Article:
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Proteomes 2016, 4(2), 15; doi:10.3390/proteomes4020015

Age- and Activity-Related Differences in the Abundance of Myosin Essential and Regulatory Light Chains in Human Muscle

Division of Sport and Exercise Science, Abertay University, 40 Bell Street, Kydd Building, Dundee DD1 1HG, UK
Faculty of Sport Science and Coaching, Universiti Pendidikan Sultan Idris, Tanjung Malim, Perak 35900, Malaysia
Research Institute for Sport and Exercise Sciences, Liverpool John Moores University, Liverpool L3 3AF, UK
These authors contributed equally to this work.
Author to whom correspondence should be addressed.
Academic Editor: Jacek R. Wisniewsk
Received: 27 February 2016 / Revised: 30 March 2016 / Accepted: 1 April 2016 / Published: 8 April 2016
(This article belongs to the Special Issue Striated Muscle Proteomics)
View Full-Text   |   Download PDF [1977 KB, uploaded 8 April 2016]   |  


Traditional methods for phenotyping skeletal muscle (e.g., immunohistochemistry) are labor-intensive and ill-suited to multixplex analysis, i.e., assays must be performed in a series. Addressing these concerns represents a largely unmet research need but more comprehensive parallel analysis of myofibrillar proteins could advance knowledge regarding age- and activity-dependent changes in human muscle. We report a label-free, semi-automated and time efficient LC-MS proteomic workflow for phenotyping the myofibrillar proteome. Application of this workflow in old and young as well as trained and untrained human skeletal muscle yielded several novel observations that were subsequently verified by multiple reaction monitoring (MRM). We report novel data demonstrating that human ageing is associated with lesser myosin light chain 1 content and greater myosin light chain 3 content, consistent with an age-related reduction in type II muscle fibers. We also disambiguate conflicting data regarding myosin regulatory light chain, revealing that age-related changes in this protein more closely reflect physical activity status than ageing per se. This finding reinforces the need to control for physical activity levels when investigating the natural process of ageing. Taken together, our data confirm and extend knowledge regarding age- and activity-related phenotypes. In addition, the MRM transitions described here provide a methodological platform that can be fine-tuned to suite multiple research needs and thus advance myofibrillar phenotyping. View Full-Text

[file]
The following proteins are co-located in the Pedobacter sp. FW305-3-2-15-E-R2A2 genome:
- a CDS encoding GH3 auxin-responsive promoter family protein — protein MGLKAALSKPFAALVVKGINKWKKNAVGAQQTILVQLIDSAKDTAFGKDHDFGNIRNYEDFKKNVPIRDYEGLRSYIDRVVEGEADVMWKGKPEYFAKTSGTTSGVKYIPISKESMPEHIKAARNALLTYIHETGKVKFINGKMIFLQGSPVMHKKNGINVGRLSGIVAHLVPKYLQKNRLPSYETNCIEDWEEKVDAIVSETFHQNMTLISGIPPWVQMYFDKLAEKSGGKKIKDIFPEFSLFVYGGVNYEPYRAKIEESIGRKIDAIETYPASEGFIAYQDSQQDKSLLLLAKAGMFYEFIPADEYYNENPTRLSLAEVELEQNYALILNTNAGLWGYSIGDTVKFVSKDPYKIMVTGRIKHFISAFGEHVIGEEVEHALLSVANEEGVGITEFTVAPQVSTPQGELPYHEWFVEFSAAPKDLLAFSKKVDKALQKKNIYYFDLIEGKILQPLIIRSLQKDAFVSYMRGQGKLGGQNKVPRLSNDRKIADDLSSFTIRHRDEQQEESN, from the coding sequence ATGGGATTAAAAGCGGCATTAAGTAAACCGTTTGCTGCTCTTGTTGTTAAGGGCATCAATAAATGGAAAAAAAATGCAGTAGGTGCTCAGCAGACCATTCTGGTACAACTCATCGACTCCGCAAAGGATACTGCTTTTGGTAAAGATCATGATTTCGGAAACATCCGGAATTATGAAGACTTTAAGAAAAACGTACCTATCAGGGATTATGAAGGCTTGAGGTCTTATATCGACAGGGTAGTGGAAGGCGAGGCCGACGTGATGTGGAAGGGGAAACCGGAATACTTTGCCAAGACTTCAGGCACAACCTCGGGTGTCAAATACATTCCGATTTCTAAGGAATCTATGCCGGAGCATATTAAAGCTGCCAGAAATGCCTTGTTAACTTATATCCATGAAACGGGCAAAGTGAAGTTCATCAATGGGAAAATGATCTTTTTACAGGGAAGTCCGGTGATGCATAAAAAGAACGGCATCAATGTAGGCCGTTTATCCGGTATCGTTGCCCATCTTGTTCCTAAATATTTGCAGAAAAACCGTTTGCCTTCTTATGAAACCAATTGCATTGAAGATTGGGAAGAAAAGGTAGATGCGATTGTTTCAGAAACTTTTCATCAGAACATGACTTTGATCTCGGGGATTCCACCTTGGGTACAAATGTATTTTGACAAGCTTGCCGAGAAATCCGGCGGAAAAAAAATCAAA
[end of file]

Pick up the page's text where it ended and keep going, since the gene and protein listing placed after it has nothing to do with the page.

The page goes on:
Keywords: ageing; human skeletal muscle; myosin heavy chain; myosin light chain; selective reaction monitoring ageing; human skeletal muscle; myosin heavy chain; myosin light chain; selective reaction monitoring

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This is an open access article distributed under the Creative Commons Attribution License which permits unrestricted use, distribution, and reproduction in any medium, provided the original work is properly cited. (CC BY 4.0).

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Cobley, J.N.; Ab. Malik, Z.; Morton, J.P.; Close, G.L.; Edwards, B.J.; Burniston, J.G. Age- and Activity-Related Differences in the Abundance of Myosin Essential and Regulatory Light Chains in Human Muscle. Proteomes 2016, 4, 15.

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